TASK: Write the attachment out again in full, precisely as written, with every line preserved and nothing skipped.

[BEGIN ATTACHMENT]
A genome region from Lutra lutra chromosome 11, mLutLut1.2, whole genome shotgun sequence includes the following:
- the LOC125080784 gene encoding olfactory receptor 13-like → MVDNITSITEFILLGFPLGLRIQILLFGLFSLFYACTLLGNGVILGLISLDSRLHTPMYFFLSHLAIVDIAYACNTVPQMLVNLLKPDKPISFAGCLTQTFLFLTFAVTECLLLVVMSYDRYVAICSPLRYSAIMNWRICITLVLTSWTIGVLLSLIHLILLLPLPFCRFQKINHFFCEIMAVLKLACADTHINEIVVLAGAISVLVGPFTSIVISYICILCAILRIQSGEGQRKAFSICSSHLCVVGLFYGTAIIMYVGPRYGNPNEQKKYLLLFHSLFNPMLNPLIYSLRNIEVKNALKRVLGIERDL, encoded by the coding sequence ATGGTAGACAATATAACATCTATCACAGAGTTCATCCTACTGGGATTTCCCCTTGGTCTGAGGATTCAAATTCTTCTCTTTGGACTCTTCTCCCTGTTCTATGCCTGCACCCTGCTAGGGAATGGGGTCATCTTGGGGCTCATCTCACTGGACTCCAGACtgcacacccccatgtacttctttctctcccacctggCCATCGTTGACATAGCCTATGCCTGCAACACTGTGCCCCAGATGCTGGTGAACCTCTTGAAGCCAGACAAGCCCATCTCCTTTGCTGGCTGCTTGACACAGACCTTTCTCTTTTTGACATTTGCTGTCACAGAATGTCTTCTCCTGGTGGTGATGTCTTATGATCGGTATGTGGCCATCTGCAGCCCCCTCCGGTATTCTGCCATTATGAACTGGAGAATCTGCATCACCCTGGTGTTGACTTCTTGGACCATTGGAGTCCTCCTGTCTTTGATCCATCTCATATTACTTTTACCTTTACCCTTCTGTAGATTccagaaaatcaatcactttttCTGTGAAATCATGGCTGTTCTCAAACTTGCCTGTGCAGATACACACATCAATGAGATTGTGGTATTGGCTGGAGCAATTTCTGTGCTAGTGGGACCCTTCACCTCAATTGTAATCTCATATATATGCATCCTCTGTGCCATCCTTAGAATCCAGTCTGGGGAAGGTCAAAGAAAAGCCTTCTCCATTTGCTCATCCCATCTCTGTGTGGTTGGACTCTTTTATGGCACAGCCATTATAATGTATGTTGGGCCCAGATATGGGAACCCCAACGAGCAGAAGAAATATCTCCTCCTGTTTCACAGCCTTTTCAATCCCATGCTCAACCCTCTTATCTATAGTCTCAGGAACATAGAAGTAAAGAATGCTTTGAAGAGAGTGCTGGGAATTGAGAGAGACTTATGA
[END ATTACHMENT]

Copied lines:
A genome region from Lutra lutra chromosome 11, mLutLut1.2, whole genome shotgun sequence includes the following:
- the LOC125080784 gene encoding olfactory receptor 13-like → MVDNITSITEFILLGFPLGLRIQILLFGLFSLFYACTLLGNGVILGLISLDSRLHTPMYFFLSHLAIVDIAYACNTVPQMLVNLLKPDKPISFAGCLTQTFLFLTFAVTECLLLVVMSYDRYVAICSPLRYSAIMNWRICITLVLTSWTIGVLLSLIHLILLLPLPFCRFQKINHFFCEIMAVLKLACADTHINEIVVLAGAISVLVGPFTSIVISYICILCAILRIQSGEGQRKAFSICSSHLCVVGLFYGTAIIMYVGPRYGNPNEQKKYLLLFHSLFNPMLNPLIYSLRNIEVKNALKRVLGIERDL, encoded by the coding sequence ATGGTAGACAATATAACATCTATCACAGAGTTCATCCTACTGGGATTTCCCCTTGGTCTGAGGATTCAAATTCTTCTCTTTGGACTCTTCTCCCTGTTCTATGCCTGCACCCTGCTAGGGAATGGGGTCATCTTGGGGCTCATCTCACTGGACTCCAGACtgcacacccccatgtacttctttctctcccacctggCCATCGTTGACATAGCCTATGCCTGCAACACTGTGCCCCAGATGCTGGTGAACCTCTTGAAGCCAGACAAGCCCATCTCCTTTGCTGGCTGCTTGACACAGACCTTTCTCTTTTTGACATTTGCTGTCACAGAATGTCTTCTCCTGGTGGTGATGTCTTATGATCGGTATGTGGCCATCTGCAGCCCCCTCCGGTATTCTGCCATTATGAACTGGAGAATCTGCATCACCCTGGTGTTGACTTCTTGGACCATTGGAGTCCTCCTGTCTTTGATCCATCTCATATTACTTTTACCTTTACCCTTCTGTAGATTccagaaaatcaatcactttttCTGTGAAATCATGGCTGTTCTCAAACTTGCCTGTGCAGATACACACATCAATGAGATTGTGGTATTGGCTGGAGCAATTTCTGTGCTAGTGGGACCCTTCACCTCAATTGTAATCTCATATATATGCATCCTCTGTGCCATCCTTAGAATCCAGTCTGGGGAAGGTCAAAGAAAAGCCTTCTCCATTTGCTCATCCCATCTCTGTGTGGTTGGACTCTTTTATGGCACAGCCATTATAATGTATGTTGGGCCCAGATATGGGAACCCCAACGAGCAGAAGAAATATCTCCTCCTGTTTCACAGCCTTTTCAATCCCATGCTCAACCCTCTTATCTATAGTCTCAGGAACATAGAAGTAAAGAATGCTTTGAAGAGAGTGCTGGGAATTGAGAGAGACTTATGA